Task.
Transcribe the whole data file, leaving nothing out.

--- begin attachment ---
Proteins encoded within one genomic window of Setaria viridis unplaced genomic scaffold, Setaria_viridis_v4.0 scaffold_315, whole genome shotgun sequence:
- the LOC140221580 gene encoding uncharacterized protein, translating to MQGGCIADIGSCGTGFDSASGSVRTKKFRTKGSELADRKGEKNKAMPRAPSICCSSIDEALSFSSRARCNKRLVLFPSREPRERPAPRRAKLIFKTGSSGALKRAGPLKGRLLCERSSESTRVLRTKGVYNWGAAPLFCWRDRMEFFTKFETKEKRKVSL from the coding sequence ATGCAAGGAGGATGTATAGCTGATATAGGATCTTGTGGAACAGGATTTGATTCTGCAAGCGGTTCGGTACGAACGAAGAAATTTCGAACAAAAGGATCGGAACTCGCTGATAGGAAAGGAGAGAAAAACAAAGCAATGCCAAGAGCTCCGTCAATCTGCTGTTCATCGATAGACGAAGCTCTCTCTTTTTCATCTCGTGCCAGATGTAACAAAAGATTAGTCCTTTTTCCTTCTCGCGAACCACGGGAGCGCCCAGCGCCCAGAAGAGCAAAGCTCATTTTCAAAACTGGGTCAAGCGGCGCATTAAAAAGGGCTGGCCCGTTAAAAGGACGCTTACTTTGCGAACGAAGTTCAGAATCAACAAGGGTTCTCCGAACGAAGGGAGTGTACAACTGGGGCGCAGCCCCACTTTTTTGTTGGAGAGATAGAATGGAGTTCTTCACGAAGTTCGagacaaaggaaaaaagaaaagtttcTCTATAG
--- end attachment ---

Proteins encoded within one genomic window of Setaria viridis unplaced genomic scaffold, Setaria_viridis_v4.0 scaffold_315, whole genome shotgun sequence:
- the LOC140221580 gene encoding uncharacterized protein, translating to MQGGCIADIGSCGTGFDSASGSVRTKKFRTKGSELADRKGEKNKAMPRAPSICCSSIDEALSFSSRARCNKRLVLFPSREPRERPAPRRAKLIFKTGSSGALKRAGPLKGRLLCERSSESTRVLRTKGVYNWGAAPLFCWRDRMEFFTKFETKEKRKVSL from the coding sequence ATGCAAGGAGGATGTATAGCTGATATAGGATCTTGTGGAACAGGATTTGATTCTGCAAGCGGTTCGGTACGAACGAAGAAATTTCGAACAAAAGGATCGGAACTCGCTGATAGGAAAGGAGAGAAAAACAAAGCAATGCCAAGAGCTCCGTCAATCTGCTGTTCATCGATAGACGAAGCTCTCTCTTTTTCATCTCGTGCCAGATGTAACAAAAGATTAGTCCTTTTTCCTTCTCGCGAACCACGGGAGCGCCCAGCGCCCAGAAGAGCAAAGCTCATTTTCAAAACTGGGTCAAGCGGCGCATTAAAAAGGGCTGGCCCGTTAAAAGGACGCTTACTTTGCGAACGAAGTTCAGAATCAACAAGGGTTCTCCGAACGAAGGGAGTGTACAACTGGGGCGCAGCCCCACTTTTTTGTTGGAGAGATAGAATGGAGTTCTTCACGAAGTTCGagacaaaggaaaaaagaaaagtttcTCTATAG